Live: Grimes Pushes Buttons At Mercury Lounge
Tommy Chase Lucas
Friday, March 23
Better than: Sitting at home crying into my beer over my failure to score Fiona Apple tickets.
Today, bands are offered infinite opportunities for attention; given the right combination of talent and virality, an obscure 18-year-old bedroom musician might wake up one morning to find she's headlining the Fader Fort. But as the many who've faltered on this path (cough, cough, Salem) are all too aware, in order to hold a fickle public's interest, you must also do the legwork of putting faces to MP3s, live performances to YouTube videos. You must, as they say, "live up to the hype," or risk turning into the kind of meme you'd probably rather not be.
The internet-savvy, Montreal-based weirdo-popster Grimes (a.k.a. Claire Boucher) has been at this for a few years now, but her third full-length
"Hi, I'm Grimes; thanks for coming. I'm sick and I've been puking all day, so if I miss notes and my voice sucks, that's why."
From the beginning, she seemed frustrated by the nagging thought that she might not give her best performance. "This is a note I can't hit, but I need to hit it!" she said at one point, backing up to try again. But as everyone in attendance quickly found out, Grimes at her draggiest is still more fun to watch than many bands at their best, and her eagerness to please only further endeared her to the crowd of glittery club kids.
Boucher's blend of synth-pop is held together by her pretty, ethereal voice, which retains its puckish personality even as she loops and layers it. Flanked by a phalanx of electronics (and a band to help play them), the slight, green-haired creature flipped her Madonna ponytail, jumped around spastically, hovered over her processors like a monster guarding its lair, and played an impressive amount of her keyboard parts live. As Tinkerbell-ish points of light swirled on the ceiling, I couldn't help thinking that Grimes is what seapunk might sound like, if seapunk were actually good.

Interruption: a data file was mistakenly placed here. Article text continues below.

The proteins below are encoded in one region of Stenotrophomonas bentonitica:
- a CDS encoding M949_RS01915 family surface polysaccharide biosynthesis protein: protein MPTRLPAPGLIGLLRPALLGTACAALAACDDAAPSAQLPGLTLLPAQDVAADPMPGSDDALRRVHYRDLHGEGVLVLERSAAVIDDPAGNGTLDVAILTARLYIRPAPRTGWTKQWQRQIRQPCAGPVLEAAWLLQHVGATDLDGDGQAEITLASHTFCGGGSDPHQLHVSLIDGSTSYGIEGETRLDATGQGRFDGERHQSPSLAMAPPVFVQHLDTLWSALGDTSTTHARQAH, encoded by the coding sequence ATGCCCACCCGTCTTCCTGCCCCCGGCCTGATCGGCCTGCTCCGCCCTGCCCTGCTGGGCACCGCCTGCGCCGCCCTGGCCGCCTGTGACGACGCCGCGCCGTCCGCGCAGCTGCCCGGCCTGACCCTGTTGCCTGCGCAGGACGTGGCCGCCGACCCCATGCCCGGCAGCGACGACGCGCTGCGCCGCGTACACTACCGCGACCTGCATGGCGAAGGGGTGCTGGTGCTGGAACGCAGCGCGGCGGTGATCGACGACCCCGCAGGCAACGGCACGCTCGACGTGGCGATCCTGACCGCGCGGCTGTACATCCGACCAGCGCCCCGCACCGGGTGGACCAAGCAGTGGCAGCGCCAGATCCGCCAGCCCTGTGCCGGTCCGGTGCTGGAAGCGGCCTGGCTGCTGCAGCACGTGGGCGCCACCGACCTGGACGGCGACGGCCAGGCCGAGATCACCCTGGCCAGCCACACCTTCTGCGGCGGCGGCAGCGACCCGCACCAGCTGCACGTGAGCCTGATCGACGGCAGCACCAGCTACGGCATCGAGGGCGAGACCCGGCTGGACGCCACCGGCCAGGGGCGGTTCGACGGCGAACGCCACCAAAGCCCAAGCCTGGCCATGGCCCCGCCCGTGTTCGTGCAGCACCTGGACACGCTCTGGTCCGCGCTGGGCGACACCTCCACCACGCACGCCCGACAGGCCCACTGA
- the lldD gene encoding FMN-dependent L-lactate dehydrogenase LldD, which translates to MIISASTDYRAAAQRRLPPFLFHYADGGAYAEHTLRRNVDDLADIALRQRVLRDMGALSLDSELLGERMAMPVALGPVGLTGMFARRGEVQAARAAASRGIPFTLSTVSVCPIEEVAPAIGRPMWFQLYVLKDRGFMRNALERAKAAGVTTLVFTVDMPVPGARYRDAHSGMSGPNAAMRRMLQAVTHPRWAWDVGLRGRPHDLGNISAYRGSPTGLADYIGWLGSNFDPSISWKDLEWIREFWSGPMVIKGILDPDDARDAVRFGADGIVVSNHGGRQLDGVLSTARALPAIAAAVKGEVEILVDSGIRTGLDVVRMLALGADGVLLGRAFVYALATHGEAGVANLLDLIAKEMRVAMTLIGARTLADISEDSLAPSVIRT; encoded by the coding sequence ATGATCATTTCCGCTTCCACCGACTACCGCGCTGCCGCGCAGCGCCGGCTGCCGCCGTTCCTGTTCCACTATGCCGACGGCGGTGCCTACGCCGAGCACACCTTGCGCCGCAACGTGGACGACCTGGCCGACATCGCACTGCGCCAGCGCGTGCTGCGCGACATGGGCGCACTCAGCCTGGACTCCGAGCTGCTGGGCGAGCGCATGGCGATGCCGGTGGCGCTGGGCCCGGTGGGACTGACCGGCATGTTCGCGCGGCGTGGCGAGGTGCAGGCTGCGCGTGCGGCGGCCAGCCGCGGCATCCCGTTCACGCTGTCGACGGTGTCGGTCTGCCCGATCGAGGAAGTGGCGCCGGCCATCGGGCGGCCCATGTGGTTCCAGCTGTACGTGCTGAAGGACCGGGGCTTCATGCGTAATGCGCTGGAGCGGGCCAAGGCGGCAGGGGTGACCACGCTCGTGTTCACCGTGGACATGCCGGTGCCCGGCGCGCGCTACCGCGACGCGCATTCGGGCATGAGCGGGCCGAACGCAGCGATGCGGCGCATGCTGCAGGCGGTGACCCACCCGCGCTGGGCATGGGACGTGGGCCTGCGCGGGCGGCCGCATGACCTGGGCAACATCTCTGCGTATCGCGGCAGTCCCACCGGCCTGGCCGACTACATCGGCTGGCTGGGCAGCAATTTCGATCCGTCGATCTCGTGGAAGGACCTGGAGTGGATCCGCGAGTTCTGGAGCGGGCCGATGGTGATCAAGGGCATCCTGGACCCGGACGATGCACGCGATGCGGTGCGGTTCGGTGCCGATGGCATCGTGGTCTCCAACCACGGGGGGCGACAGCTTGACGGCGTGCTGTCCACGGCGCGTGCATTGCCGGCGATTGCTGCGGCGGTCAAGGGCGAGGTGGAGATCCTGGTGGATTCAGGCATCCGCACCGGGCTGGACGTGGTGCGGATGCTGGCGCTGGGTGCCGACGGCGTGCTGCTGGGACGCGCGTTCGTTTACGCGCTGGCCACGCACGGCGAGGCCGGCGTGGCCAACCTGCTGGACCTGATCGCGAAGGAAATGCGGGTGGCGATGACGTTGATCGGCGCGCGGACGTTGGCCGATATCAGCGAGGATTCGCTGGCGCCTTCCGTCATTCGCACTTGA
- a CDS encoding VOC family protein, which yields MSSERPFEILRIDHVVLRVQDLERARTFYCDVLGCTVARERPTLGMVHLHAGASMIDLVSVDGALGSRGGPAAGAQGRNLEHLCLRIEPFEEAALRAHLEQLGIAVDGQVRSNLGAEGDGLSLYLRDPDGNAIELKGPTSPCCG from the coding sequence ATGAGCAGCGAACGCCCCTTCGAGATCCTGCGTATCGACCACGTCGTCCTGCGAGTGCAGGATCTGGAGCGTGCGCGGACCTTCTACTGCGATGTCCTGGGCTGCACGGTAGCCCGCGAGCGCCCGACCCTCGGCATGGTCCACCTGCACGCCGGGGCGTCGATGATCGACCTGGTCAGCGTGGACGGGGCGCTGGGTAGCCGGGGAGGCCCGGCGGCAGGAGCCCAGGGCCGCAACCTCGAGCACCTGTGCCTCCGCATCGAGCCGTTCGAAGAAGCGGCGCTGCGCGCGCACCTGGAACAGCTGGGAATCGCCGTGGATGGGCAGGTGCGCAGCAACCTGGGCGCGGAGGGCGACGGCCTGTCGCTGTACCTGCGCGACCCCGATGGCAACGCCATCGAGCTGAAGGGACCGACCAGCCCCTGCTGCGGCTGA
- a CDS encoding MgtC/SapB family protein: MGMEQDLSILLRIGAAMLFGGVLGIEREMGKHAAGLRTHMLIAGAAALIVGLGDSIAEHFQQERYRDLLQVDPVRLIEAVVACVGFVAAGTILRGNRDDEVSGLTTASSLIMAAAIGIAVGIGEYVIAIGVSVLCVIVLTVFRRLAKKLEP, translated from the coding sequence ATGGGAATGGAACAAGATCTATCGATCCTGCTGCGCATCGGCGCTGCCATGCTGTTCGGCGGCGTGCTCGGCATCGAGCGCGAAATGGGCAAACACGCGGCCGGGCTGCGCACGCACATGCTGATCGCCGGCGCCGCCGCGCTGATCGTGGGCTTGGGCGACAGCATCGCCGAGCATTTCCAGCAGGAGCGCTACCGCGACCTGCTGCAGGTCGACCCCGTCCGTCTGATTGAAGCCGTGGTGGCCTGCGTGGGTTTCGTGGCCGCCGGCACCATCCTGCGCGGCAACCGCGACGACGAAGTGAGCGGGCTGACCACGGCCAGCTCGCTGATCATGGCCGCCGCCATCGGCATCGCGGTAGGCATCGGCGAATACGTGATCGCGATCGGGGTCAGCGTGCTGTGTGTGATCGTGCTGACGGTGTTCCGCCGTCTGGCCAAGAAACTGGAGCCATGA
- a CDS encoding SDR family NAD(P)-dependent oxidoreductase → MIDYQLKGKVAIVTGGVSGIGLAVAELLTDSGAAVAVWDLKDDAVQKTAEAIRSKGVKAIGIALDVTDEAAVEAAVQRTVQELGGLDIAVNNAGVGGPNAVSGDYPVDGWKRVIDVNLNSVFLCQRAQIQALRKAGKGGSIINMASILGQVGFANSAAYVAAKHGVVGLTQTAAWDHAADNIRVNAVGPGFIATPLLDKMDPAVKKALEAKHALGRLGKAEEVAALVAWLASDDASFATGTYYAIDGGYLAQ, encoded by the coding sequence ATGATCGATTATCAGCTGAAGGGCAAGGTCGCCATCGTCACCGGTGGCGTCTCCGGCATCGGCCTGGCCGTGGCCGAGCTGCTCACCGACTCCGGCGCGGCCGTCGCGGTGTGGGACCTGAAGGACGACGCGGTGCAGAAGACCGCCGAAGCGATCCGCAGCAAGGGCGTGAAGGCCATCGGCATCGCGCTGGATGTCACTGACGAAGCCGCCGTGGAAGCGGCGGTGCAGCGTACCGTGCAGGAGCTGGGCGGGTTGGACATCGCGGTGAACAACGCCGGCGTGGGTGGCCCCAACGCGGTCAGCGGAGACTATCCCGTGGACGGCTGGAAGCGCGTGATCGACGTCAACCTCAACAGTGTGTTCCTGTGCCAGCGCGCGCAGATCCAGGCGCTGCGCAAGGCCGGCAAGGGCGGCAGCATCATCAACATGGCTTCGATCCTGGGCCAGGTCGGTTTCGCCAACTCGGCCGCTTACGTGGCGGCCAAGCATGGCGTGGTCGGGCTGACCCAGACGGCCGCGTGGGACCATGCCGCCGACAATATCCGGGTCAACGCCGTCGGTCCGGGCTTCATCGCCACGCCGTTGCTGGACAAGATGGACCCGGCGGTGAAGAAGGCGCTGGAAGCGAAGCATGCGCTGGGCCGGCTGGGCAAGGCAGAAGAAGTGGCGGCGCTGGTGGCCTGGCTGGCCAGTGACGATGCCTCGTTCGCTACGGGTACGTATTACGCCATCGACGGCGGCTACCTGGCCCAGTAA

Boucher's focus on the tension between human and machineshe calls one song "Be A Body"seemed particularly fitting on Friday. Like many electronic musicians before her, she explores what it means to live in a completely wired world. But although there's an undercurrent of darkness there, Boucher's vision is less "scary dystopia" and more "sexy robot dance party." I just hope she remembers to call her mother back in Vancouver sometimes, because I don't think she's kidding on the ridiculously catchy "Oblivion" when she sings: "I need someone else/ to look into my eyes and tell me, 'girl, you know you gotta watch your health.'"
Critical bias: I tend to have a visceral distaste for anything that sounds too much like rave music.
Overheard: "This! This is my song!"A girl dancing down in front, to her friend, when set closer "Nightmusic" began.
Random notebook dump: Girl, do not let them goad you into doing an encore. (She didn't.)
Symphonia IX (My Wait is You)
Be a Body